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MATLAB Profile Generator for AD9371

The AD9371 Filter Design Wizard is used to design the transmitter and receiver FIR filters for the AD9371 product family. It can also be used with the AD9375 device. This tool creates filters which equalize the desired passband, taking into account the signal transfer functions through the entire analog and digital signal path in the AD9371 transceiver. The tool also generates ADC profiles and custom clock settings that can be used with the Transceiver Evaluation Software to evaluate system performance. Any custom configuration of sampling rates and bandwidths must use this tool to create a profile that can be used by in a customer system or with the evaluation kit. The Filter Wizard is available as MATLAB source code, a MATLAB app, and as a stand-alone executable.

With this wizard, users can perform the following tasks:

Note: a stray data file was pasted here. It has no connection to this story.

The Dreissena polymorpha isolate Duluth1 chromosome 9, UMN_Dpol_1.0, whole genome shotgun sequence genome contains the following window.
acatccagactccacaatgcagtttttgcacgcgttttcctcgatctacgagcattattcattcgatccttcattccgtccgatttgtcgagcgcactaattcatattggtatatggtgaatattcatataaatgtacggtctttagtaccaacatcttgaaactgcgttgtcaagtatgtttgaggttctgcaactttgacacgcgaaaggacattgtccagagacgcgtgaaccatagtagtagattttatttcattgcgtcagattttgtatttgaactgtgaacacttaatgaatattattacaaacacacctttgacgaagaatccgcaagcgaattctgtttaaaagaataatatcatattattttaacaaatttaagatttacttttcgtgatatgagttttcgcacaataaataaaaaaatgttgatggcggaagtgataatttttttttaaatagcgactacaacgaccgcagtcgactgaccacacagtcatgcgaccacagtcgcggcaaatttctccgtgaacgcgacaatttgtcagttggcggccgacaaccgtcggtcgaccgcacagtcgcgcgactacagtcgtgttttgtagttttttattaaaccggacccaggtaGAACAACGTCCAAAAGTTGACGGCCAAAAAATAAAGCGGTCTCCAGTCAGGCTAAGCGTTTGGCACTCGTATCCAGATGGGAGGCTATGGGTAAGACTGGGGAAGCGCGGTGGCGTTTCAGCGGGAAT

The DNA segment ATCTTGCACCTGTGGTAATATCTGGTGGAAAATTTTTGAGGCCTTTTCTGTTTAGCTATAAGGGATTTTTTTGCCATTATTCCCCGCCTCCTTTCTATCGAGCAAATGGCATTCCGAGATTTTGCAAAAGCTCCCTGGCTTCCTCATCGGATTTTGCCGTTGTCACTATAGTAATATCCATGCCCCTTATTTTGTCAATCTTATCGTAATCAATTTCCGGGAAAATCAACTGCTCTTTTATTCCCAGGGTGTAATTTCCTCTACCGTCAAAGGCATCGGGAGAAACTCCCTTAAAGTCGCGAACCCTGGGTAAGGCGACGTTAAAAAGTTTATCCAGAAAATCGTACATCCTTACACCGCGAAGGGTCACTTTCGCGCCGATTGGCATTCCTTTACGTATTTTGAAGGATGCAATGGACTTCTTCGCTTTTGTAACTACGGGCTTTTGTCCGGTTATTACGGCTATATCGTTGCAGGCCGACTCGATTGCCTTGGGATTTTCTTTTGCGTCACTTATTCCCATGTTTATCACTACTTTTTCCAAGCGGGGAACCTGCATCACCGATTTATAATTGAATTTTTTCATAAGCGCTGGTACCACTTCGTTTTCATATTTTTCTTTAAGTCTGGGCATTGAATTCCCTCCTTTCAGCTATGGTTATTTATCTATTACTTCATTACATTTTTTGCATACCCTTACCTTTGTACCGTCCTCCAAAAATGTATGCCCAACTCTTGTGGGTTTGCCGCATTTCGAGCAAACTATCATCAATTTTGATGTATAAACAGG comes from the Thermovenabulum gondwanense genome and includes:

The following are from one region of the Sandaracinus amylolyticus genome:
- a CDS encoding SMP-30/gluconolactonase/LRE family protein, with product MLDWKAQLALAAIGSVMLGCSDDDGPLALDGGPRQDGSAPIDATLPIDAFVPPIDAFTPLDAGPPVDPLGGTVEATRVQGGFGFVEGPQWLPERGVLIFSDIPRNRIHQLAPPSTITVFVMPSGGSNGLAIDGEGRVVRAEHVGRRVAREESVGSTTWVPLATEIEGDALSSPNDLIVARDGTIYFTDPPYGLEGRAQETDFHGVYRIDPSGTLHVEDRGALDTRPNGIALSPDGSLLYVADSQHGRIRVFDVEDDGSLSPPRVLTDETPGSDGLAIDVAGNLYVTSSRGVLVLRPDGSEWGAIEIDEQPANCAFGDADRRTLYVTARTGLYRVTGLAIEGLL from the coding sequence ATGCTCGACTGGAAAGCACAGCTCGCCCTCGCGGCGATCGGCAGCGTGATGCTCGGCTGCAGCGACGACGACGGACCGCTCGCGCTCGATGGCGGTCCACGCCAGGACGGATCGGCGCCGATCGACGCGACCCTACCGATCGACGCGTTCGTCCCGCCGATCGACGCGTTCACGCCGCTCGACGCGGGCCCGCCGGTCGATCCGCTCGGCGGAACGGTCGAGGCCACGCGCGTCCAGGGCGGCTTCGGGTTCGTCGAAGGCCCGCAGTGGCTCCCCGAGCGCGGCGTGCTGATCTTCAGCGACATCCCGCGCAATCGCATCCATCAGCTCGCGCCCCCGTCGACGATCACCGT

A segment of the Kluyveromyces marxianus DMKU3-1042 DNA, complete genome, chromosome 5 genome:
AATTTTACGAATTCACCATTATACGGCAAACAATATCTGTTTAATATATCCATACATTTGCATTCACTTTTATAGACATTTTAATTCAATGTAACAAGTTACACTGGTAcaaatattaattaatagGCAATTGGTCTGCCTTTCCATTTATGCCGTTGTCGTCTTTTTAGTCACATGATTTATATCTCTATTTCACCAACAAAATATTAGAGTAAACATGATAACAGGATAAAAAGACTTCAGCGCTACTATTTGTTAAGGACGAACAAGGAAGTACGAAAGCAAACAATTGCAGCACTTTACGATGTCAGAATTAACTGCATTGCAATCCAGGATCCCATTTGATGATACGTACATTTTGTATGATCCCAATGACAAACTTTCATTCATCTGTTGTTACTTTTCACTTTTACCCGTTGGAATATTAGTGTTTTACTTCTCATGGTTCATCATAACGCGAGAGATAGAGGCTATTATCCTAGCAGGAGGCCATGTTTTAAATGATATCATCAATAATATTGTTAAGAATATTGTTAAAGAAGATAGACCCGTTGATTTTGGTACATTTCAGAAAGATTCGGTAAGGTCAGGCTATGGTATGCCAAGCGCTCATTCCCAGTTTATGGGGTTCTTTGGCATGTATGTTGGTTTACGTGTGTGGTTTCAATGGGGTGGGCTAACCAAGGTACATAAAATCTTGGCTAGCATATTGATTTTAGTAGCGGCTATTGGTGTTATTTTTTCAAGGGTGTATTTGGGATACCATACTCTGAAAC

• Design the programmable FIR filters, get the filter coefficients and save them to a file, which can be directly loaded into the hardware.
  • Examine the independent response of each filter, and the composite response of all the filters in a channel, including both digital and analog filters.
  • Generate custom clock settings that can be used to evaluate performance of using different device clock inputs and sample rates.

Revision List, Change Log, Known Limitations


There are three ways you can use the AD9371 Filter Wizard:

* Executable: the executable includes the MATLAB runtime engine which allows the program to run as a separate application without requiring the MATLAB program to be running. It can take more than a minute for the runtime engine to start up for the first time so please be patient while it initializes. The program provides a GUI allowing users to define the input parameters, generate filters, view the output results, and save all output parameters for their own use or use in the ADI EVB GUI software.
* MATLAB App: the App runs as an application within MATLAB and requires MATLAB to be running and licenses must exist for the Control System Toolbox as well as MATLAB itself. The GUI and flexibility are identical to the executable, but running as an app allows the user to write additional code to post process the existing matrices created by the wizard.